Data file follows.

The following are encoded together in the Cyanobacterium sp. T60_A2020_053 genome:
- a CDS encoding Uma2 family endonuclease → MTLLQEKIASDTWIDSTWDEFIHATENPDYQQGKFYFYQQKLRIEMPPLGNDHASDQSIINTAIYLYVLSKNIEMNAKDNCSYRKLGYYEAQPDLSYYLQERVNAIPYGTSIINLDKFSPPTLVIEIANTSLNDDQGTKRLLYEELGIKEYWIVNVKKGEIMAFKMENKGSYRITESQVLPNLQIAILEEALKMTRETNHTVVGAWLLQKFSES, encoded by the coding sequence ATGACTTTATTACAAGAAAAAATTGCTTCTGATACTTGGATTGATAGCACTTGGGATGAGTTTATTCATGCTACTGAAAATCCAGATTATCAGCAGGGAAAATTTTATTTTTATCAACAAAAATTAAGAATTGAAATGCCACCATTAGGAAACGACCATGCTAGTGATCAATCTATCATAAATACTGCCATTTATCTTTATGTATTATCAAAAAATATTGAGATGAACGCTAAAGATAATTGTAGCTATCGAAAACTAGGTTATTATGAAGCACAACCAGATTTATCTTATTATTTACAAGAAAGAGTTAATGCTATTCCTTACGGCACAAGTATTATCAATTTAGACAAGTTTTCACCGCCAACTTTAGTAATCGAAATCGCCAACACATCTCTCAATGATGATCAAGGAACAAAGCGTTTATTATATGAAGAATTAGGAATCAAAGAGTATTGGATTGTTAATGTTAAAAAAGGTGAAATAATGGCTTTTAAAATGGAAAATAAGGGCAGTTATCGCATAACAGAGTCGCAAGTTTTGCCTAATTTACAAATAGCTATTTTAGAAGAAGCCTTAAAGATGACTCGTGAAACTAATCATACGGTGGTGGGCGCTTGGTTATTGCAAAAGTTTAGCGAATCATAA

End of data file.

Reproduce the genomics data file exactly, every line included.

The following are encoded together in the Cyanobacterium sp. T60_A2020_053 genome:
- a CDS encoding Uma2 family endonuclease → MTLLQEKIASDTWIDSTWDEFIHATENPDYQQGKFYFYQQKLRIEMPPLGNDHASDQSIINTAIYLYVLSKNIEMNAKDNCSYRKLGYYEAQPDLSYYLQERVNAIPYGTSIINLDKFSPPTLVIEIANTSLNDDQGTKRLLYEELGIKEYWIVNVKKGEIMAFKMENKGSYRITESQVLPNLQIAILEEALKMTRETNHTVVGAWLLQKFSES, encoded by the coding sequence ATGACTTTATTACAAGAAAAAATTGCTTCTGATACTTGGATTGATAGCACTTGGGATGAGTTTATTCATGCTACTGAAAATCCAGATTATCAGCAGGGAAAATTTTATTTTTATCAACAAAAATTAAGAATTGAAATGCCACCATTAGGAAACGACCATGCTAGTGATCAATCTATCATAAATACTGCCATTTATCTTTATGTATTATCAAAAAATATTGAGATGAACGCTAAAGATAATTGTAGCTATCGAAAACTAGGTTATTATGAAGCACAACCAGATTTATCTTATTATTTACAAGAAAGAGTTAATGCTATTCCTTACGGCACAAGTATTATCAATTTAGACAAGTTTTCACCGCCAACTTTAGTAATCGAAATCGCCAACACATCTCTCAATGATGATCAAGGAACAAAGCGTTTATTATATGAAGAATTAGGAATCAAAGAGTATTGGATTGTTAATGTTAAAAAAGGTGAAATAATGGCTTTTAAAATGGAAAATAAGGGCAGTTATCGCATAACAGAGTCGCAAGTTTTGCCTAATTTACAAATAGCTATTTTAGAAGAAGCCTTAAAGATGACTCGTGAAACTAATCATACGGTGGTGGGCGCTTGGTTATTGCAAAAGTTTAGCGAATCATAA